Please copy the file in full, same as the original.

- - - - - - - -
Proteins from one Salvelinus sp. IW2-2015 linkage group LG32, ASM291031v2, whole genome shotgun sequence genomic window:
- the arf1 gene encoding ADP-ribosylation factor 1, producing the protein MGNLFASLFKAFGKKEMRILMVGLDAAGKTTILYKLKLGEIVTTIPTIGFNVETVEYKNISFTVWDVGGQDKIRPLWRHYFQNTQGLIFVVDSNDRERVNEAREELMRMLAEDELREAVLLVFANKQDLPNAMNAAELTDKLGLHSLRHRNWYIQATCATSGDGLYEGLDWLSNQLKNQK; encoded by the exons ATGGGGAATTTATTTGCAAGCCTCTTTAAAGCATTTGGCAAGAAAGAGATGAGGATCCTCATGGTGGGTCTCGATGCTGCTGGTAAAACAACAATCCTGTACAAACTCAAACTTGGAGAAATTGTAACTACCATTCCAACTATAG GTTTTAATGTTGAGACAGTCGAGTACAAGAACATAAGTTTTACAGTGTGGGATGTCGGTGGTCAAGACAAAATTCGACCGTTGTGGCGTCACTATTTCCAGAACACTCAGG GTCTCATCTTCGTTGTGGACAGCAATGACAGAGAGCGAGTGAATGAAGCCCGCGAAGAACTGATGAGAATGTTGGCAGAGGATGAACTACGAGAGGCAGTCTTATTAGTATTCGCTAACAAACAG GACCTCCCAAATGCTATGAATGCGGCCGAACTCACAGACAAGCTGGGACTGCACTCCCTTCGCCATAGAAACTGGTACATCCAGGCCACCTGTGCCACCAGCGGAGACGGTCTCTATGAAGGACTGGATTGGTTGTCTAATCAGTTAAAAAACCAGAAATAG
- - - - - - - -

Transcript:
Proteins from one Salvelinus sp. IW2-2015 linkage group LG32, ASM291031v2, whole genome shotgun sequence genomic window:
- the arf1 gene encoding ADP-ribosylation factor 1, producing the protein MGNLFASLFKAFGKKEMRILMVGLDAAGKTTILYKLKLGEIVTTIPTIGFNVETVEYKNISFTVWDVGGQDKIRPLWRHYFQNTQGLIFVVDSNDRERVNEAREELMRMLAEDELREAVLLVFANKQDLPNAMNAAELTDKLGLHSLRHRNWYIQATCATSGDGLYEGLDWLSNQLKNQK; encoded by the exons ATGGGGAATTTATTTGCAAGCCTCTTTAAAGCATTTGGCAAGAAAGAGATGAGGATCCTCATGGTGGGTCTCGATGCTGCTGGTAAAACAACAATCCTGTACAAACTCAAACTTGGAGAAATTGTAACTACCATTCCAACTATAG GTTTTAATGTTGAGACAGTCGAGTACAAGAACATAAGTTTTACAGTGTGGGATGTCGGTGGTCAAGACAAAATTCGACCGTTGTGGCGTCACTATTTCCAGAACACTCAGG GTCTCATCTTCGTTGTGGACAGCAATGACAGAGAGCGAGTGAATGAAGCCCGCGAAGAACTGATGAGAATGTTGGCAGAGGATGAACTACGAGAGGCAGTCTTATTAGTATTCGCTAACAAACAG GACCTCCCAAATGCTATGAATGCGGCCGAACTCACAGACAAGCTGGGACTGCACTCCCTTCGCCATAGAAACTGGTACATCCAGGCCACCTGTGCCACCAGCGGAGACGGTCTCTATGAAGGACTGGATTGGTTGTCTAATCAGTTAAAAAACCAGAAATAG